Wednesday, April 16, 2014

GIOVANNI'S ROOM by James Baldwin

Yes, it's a hopeless, despairing novel from and for the homophobic 1950s, but Giovanni's Room still seems to me a fairly bold book for its time. Although Gore Vidal's The City and The Pillar beat Baldwin to the subject matter by a handful of years, and Jean Genet had already laid definitive claim to the French gay underground in his seminal spurt of novels from the late 1940s, Baldwin's book still carries an impressive charge of literary daring. Giovanni's Room is the gay novel Dostoyevsky might have written had he been seduced by Henry James: it marries lurid melodrama to moral soul-searching, the whole written in a beautifully polished prose. Of course it has its flaws--inconsistent characterization, clich├ęd dialogue, a melodramatic denouement that exists more to close the narrative than to deepen the characters and themes--but for me all of this is outshone by Baldwin's triumphant invention of David, the narrator. Here is the tragic portrait of a self-loathing gay man whose puritanical horror of his desires leads him to self-dissolution, a sort of soul-suicide, at novel's end. David's alcohol-fueled 'dark night of the soul' (the intense 'present tense' of this flashbacked novel) concludes when he dissolves his love for Giovanni in the grim, flesh-eating acid of Christian spirituality. This is David's final 'conversion experience' and, as the explicit parallel with Giovanni's execution makes clear, it is a strategy as tragically life-denying and life-ending as Giovanni's murder of Guillaume. I suppose the ending could be interpreted more positively, perhaps neo-platonically, as the promise of spiritual union to two souls sundered in the sullied flesh. But the text seems to privilege neither of these interpretations. Rather, however we might read the rhetoric, it leaves us with a vague sensation of death-in-life. To criticize this ending as too despairing, as some have, is simply ahistorical. We must remember that unless you were rich and/or Gore Vidal, the Fifties were not a particularly positive decade in which to be gay.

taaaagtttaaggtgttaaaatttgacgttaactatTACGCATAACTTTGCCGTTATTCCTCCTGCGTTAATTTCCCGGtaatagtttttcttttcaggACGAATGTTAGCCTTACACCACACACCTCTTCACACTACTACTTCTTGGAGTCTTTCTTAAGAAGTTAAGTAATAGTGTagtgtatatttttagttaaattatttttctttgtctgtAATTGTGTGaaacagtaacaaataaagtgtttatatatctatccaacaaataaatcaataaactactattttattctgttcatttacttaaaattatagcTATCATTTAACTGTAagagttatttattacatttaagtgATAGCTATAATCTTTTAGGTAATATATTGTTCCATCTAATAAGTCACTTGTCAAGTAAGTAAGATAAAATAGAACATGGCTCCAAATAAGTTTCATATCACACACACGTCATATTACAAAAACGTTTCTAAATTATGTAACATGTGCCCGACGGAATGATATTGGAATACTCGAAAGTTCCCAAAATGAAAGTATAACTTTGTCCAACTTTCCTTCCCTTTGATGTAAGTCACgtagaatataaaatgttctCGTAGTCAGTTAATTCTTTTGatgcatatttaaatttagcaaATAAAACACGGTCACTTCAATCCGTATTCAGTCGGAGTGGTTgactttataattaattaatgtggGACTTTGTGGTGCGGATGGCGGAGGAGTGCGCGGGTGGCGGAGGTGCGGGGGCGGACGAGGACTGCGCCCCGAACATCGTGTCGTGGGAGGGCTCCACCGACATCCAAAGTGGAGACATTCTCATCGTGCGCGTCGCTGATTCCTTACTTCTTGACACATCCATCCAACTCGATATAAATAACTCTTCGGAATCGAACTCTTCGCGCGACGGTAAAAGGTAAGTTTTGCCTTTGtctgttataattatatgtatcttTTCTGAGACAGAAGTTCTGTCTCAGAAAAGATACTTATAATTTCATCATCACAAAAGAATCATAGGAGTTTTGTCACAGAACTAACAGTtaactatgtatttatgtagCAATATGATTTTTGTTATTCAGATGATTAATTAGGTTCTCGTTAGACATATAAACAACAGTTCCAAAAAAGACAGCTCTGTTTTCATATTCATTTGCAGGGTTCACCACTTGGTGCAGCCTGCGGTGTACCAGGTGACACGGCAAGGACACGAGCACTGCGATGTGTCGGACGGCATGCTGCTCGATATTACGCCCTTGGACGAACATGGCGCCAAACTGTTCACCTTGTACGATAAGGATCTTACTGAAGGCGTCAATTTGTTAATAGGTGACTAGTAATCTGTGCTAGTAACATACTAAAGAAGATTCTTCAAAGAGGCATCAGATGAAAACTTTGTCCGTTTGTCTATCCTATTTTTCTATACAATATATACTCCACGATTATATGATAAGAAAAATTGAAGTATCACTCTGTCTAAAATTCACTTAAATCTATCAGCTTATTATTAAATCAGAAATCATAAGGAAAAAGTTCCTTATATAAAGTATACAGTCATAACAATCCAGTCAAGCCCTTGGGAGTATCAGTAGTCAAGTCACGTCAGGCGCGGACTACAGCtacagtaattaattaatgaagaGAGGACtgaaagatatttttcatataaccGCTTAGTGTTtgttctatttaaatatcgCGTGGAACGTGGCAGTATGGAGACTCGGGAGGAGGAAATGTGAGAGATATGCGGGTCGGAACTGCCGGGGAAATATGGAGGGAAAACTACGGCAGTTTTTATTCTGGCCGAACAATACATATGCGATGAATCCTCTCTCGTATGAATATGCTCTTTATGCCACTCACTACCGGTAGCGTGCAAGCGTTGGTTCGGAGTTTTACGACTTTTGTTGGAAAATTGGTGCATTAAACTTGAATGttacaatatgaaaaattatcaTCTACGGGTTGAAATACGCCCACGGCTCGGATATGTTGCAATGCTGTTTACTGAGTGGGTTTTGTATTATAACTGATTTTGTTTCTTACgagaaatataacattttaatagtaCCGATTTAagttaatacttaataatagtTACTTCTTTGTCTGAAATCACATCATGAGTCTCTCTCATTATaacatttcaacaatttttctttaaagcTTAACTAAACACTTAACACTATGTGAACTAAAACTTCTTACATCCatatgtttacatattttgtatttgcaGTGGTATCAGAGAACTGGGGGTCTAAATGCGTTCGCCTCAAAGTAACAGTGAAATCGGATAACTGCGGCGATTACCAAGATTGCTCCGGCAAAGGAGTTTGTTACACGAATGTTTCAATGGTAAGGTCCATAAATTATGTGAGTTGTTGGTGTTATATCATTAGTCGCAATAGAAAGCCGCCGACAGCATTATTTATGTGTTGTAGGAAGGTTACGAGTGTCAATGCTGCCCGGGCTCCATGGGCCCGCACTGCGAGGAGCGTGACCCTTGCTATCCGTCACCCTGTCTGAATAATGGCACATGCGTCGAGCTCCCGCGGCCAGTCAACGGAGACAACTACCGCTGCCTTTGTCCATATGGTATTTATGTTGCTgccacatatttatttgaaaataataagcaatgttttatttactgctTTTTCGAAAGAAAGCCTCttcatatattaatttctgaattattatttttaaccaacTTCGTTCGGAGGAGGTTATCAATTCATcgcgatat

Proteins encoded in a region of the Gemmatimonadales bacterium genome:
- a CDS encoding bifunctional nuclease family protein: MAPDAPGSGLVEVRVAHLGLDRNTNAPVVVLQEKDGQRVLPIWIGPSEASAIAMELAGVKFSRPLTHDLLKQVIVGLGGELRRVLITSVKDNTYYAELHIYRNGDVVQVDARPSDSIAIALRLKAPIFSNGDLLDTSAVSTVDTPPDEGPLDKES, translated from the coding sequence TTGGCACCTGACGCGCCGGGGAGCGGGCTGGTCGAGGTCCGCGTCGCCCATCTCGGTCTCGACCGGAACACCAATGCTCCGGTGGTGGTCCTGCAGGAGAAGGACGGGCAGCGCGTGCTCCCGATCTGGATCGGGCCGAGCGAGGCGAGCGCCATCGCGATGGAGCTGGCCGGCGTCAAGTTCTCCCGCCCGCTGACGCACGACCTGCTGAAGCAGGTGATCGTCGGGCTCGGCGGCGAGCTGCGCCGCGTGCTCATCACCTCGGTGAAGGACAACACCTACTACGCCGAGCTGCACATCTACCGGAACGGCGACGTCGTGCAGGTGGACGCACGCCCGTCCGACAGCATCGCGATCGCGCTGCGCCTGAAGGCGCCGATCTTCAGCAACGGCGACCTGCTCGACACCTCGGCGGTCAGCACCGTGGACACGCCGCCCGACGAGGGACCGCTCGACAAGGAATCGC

This seems the place to add that Baldwin's better first novel, Go Tell It On The Mountain, also concerns itself, albeit less centrally, with the nexus of Christian moralism and homosexual desire. For anyone wishing to deeply understand the attraction of fundamentalist religion to millions of Americans, even today, Go Tell It On The Mountain is the book to read.

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